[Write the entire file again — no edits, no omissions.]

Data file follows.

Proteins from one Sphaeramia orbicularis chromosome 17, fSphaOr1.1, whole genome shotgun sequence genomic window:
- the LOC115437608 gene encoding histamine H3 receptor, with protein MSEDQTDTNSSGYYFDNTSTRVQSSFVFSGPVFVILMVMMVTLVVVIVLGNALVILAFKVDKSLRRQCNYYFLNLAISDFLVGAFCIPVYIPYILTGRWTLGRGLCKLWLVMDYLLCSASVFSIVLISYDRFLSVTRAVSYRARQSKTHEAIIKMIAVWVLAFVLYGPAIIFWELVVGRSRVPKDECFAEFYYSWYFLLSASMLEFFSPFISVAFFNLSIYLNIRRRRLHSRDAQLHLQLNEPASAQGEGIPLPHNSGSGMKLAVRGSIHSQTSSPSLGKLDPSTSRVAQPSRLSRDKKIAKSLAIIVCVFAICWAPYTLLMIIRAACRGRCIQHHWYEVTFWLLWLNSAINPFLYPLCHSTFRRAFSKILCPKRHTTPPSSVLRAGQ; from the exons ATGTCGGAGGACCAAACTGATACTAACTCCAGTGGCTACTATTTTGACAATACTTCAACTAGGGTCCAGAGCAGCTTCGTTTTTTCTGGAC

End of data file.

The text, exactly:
Proteins from one Sphaeramia orbicularis chromosome 17, fSphaOr1.1, whole genome shotgun sequence genomic window:
- the LOC115437608 gene encoding histamine H3 receptor, with protein MSEDQTDTNSSGYYFDNTSTRVQSSFVFSGPVFVILMVMMVTLVVVIVLGNALVILAFKVDKSLRRQCNYYFLNLAISDFLVGAFCIPVYIPYILTGRWTLGRGLCKLWLVMDYLLCSASVFSIVLISYDRFLSVTRAVSYRARQSKTHEAIIKMIAVWVLAFVLYGPAIIFWELVVGRSRVPKDECFAEFYYSWYFLLSASMLEFFSPFISVAFFNLSIYLNIRRRRLHSRDAQLHLQLNEPASAQGEGIPLPHNSGSGMKLAVRGSIHSQTSSPSLGKLDPSTSRVAQPSRLSRDKKIAKSLAIIVCVFAICWAPYTLLMIIRAACRGRCIQHHWYEVTFWLLWLNSAINPFLYPLCHSTFRRAFSKILCPKRHTTPPSSVLRAGQ; from the exons ATGTCGGAGGACCAAACTGATACTAACTCCAGTGGCTACTATTTTGACAATACTTCAACTAGGGTCCAGAGCAGCTTCGTTTTTTCTGGAC